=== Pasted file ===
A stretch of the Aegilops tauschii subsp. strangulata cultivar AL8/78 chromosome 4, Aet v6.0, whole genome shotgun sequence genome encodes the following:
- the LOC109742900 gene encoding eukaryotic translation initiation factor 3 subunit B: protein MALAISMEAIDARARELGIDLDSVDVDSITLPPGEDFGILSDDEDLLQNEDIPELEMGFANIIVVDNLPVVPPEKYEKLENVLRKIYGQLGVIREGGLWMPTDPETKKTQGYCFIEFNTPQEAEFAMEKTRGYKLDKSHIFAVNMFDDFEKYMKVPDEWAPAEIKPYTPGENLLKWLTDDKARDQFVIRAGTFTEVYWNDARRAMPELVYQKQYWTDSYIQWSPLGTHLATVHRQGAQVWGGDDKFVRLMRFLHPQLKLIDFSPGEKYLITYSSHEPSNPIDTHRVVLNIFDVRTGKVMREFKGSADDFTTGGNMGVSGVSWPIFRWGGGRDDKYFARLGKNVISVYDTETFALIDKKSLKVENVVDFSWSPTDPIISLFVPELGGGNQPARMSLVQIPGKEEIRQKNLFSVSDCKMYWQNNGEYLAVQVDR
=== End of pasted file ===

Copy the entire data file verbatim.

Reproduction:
A stretch of the Aegilops tauschii subsp. strangulata cultivar AL8/78 chromosome 4, Aet v6.0, whole genome shotgun sequence genome encodes the following:
- the LOC109742900 gene encoding eukaryotic translation initiation factor 3 subunit B: protein MALAISMEAIDARARELGIDLDSVDVDSITLPPGEDFGILSDDEDLLQNEDIPELEMGFANIIVVDNLPVVPPEKYEKLENVLRKIYGQLGVIREGGLWMPTDPETKKTQGYCFIEFNTPQEAEFAMEKTRGYKLDKSHIFAVNMFDDFEKYMKVPDEWAPAEIKPYTPGENLLKWLTDDKARDQFVIRAGTFTEVYWNDARRAMPELVYQKQYWTDSYIQWSPLGTHLATVHRQGAQVWGGDDKFVRLMRFLHPQLKLIDFSPGEKYLITYSSHEPSNPIDTHRVVLNIFDVRTGKVMREFKGSADDFTTGGNMGVSGVSWPIFRWGGGRDDKYFARLGKNVISVYDTETFALIDKKSLKVENVVDFSWSPTDPIISLFVPELGGGNQPARMSLVQIPGKEEIRQKNLFSVSDCKMYWQNNGEYLAVQVDR